Wandering Salamanders are Able to Maneuver in Freefall, Study Shows

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Wandering salamanders (Aneides vagrans) reside in the crowns of the world’s tallest trees, California’s coast redwoods, and have been observed to readily jump from the canopy when disturbed. In a new paper published today in the journal Current Biology, University of South Florida doctoral candidate Christian Brown and colleagues described the aerial performance of falling wandering salamanders, which maintain stable gliding postures via adjustments of the limbs and tail in lieu of specialized control surfaces.

The wandering salamander (Aneides vagrans). Image credit: Christian Brown.

The wandering salamander (Aneides vagrans). Image credit: Christian Brown.

The wandering salamander is a species of highly arboreal salamander in the family Plethodontidae.

The animal is native to California, the United States, and is thought to be introduced to British Columbia, Canada.

That wandering salamanders jump from the tallest trees on Earth suggests adaptation for controlled descent in these creatures, especially considering the potential dangers of uncontrolled falls from the canopy.

“Although hundreds of species of lungless salamanders are known to climb, aerial behavior had not been described,” Brown said.

“Our investigation of aerial behavior revealed that highly arboreal species of salamanders, especially the wandering salamander, reliably engage in parachuting and gliding to slow and direct their descent.”

In the study, Brown and his colleagues studied the salamanders’ aerial performance in which they maintain stable gliding postures by adjusting their legs and tail.

In wind-tunnel experiments, the salamanders parachuted consistently, slowing their vertical speed by up to 10% while falling.

They also coupled parachuting with undulations of their tail and torso to effect gliding at non-vertical angles about half of the time.

“To observe salamanders, which are generally associated with ponds and streams, in the air is a bit unexpected in and of itself,” Brown said.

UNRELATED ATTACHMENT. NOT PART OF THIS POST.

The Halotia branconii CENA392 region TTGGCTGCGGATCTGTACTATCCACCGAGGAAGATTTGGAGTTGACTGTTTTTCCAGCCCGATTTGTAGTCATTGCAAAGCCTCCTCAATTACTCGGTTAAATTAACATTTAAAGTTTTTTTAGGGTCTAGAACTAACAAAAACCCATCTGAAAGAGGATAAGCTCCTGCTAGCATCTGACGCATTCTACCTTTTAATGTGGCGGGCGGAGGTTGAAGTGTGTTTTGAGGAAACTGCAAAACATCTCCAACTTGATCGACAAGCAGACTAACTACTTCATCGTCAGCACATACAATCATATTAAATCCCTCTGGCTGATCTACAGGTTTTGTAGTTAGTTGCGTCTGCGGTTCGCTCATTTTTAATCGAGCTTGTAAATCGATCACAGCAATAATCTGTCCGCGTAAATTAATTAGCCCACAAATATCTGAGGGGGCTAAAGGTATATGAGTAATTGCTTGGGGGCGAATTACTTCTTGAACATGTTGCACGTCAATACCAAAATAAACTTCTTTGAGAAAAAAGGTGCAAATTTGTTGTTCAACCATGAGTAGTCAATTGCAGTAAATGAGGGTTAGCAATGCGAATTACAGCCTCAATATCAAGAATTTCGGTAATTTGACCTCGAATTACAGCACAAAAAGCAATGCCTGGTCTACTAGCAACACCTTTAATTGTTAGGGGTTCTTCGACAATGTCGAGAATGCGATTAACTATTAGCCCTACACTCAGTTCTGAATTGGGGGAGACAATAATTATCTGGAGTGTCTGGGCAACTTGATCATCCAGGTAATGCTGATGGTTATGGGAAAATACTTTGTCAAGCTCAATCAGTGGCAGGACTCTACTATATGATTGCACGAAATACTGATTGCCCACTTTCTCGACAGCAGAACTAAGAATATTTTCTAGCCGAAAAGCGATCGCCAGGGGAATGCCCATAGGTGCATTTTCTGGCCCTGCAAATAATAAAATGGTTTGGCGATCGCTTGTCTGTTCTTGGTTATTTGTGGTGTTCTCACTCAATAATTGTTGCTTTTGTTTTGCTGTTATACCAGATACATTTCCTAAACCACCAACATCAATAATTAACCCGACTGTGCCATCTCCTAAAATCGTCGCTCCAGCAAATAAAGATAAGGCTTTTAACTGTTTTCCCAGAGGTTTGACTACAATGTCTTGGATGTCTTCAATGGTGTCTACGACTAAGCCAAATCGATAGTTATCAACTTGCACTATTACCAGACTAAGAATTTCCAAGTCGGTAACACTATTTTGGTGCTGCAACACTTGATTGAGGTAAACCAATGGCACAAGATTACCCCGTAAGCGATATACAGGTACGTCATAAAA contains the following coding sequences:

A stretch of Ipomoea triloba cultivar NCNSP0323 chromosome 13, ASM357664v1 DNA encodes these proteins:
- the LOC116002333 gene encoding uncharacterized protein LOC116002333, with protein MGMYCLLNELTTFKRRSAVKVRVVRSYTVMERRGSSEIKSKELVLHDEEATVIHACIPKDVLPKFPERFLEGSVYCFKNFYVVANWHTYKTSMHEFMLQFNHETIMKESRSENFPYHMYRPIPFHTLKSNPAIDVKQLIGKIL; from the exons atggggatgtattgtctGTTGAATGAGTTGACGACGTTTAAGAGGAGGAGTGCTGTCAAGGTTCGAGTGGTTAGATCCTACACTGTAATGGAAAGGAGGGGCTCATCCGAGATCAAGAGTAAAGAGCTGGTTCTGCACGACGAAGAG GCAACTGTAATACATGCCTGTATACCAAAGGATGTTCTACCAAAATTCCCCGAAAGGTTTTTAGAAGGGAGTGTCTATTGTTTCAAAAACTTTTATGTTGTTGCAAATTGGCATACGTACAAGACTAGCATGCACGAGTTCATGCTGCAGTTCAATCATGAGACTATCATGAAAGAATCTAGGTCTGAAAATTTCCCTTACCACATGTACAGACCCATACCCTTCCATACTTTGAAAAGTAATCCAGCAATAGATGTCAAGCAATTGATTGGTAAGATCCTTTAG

“Most surprising to us was the exquisite level of control that the more arboreal salamanders had in the vertical wind tunnel.”

“Wandering salamanders were especially adept and seemed to instinctively deploy skydiving postures upon first contact with the airstream.”

“These salamanders were not only able to slow themselves down, but also used fine-scale control in pitch, roll, and yaw to maintain upright body postures, execute banking turns, and glide horizontally.”

“This level of aerial control was unexpected because these salamanders do not seem to possess conspicuous features for aerial control.”

“It is a novelty, something unexpected in an otherwise well-studied group of animals, but it illustrates the urgency with which animals that are living in trees must evolve aerial capacity, even if they don’t have wings,” said University of California, Berkeley’s Professor Robert Dudley.

“Flight, in the sense of controlled aerial behavior, is very common. They’re controlling their body posture, and they’re moving laterally.”

“This predisposes many, many things that are living in trees to ultimately evolve flapping flight, which is probably hard to evolve and why it has only turned up three times on the planet today.”

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Christian E. Brown et al. 2022. Gliding and parachuting by arboreal salamanders. Current Biology 32 (10): 453-454; doi: 10.1016/j.cub.2022.04.033

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